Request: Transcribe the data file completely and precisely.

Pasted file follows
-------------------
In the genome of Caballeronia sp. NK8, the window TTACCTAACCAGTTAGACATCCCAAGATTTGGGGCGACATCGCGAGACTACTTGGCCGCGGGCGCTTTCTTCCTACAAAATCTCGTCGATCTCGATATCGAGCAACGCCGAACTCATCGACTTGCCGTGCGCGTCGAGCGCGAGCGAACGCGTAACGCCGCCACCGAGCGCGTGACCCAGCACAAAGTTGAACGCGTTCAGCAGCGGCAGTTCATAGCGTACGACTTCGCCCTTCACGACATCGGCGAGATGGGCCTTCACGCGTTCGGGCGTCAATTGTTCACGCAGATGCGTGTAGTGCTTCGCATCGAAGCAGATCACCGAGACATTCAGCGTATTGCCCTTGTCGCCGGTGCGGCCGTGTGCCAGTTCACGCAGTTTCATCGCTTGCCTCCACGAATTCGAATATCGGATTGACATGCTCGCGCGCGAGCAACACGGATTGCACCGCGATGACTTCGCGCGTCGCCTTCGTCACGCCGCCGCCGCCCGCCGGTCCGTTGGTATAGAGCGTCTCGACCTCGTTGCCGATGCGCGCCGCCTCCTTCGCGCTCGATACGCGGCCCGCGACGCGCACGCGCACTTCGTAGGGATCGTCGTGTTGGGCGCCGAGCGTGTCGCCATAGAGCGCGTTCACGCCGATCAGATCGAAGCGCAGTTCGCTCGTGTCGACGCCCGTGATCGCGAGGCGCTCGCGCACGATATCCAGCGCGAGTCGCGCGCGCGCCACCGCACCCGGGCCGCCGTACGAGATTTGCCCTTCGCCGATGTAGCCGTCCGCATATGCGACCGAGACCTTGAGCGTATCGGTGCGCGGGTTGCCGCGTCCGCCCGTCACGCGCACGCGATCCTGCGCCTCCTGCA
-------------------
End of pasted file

In the genome of Caballeronia sp. NK8, the window TTACCTAACCAGTTAGACATCCCAAGATTTGGGGCGACATCGCGAGACTACTTGGCCGCGGGCGCTTTCTTCCTACAAAATCTCGTCGATCTCGATATCGAGCAACGCCGAACTCATCGACTTGCCGTGCGCGTCGAGCGCGAGCGAACGCGTAACGCCGCCACCGAGCGCGTGACCCAGCACAAAGTTGAACGCGTTCAGCAGCGGCAGTTCATAGCGTACGACTTCGCCCTTCACGACATCGGCGAGATGGGCCTTCACGCGTTCGGGCGTCAATTGTTCACGCAGATGCGTGTAGTGCTTCGCATCGAAGCAGATCACCGAGACATTCAGCGTATTGCCCTTGTCGCCGGTGCGGCCGTGTGCCAGTTCACGCAGTTTCATCGCTTGCCTCCACGAATTCGAATATCGGATTGACATGCTCGCGCGCGAGCAACACGGATTGCACCGCGATGACTTCGCGCGTCGCCTTCGTCACGCCGCCGCCGCCCGCCGGTCCGTTGGTATAGAGCGTCTCGACCTCGTTGCCGATGCGCGCCGCCTCCTTCGCGCTCGATACGCGGCCCGCGACGCGCACGCGCACTTCGTAGGGATCGTCGTGTTGGGCGCCGAGCGTGTCGCCATAGAGCGCGTTCACGCCGATCAGATCGAAGCGCAGTTCGCTCGTGTCGACGCCCGTGATCGCGAGGCGCTCGCGCACGATATCCAGCGCGAGTCGCGCGCGCGCCACCGCACCCGGGCCGCCGTACGAGATTTGCCCTTCGCCGATGTAGCCGTCCGCATATGCGACCGAGACCTTGAGCGTATCGGTGCGCGGGTTGCCGCGTCCGCCCGTCACGCGCACGCGATCCTGCGCCTCCTGCA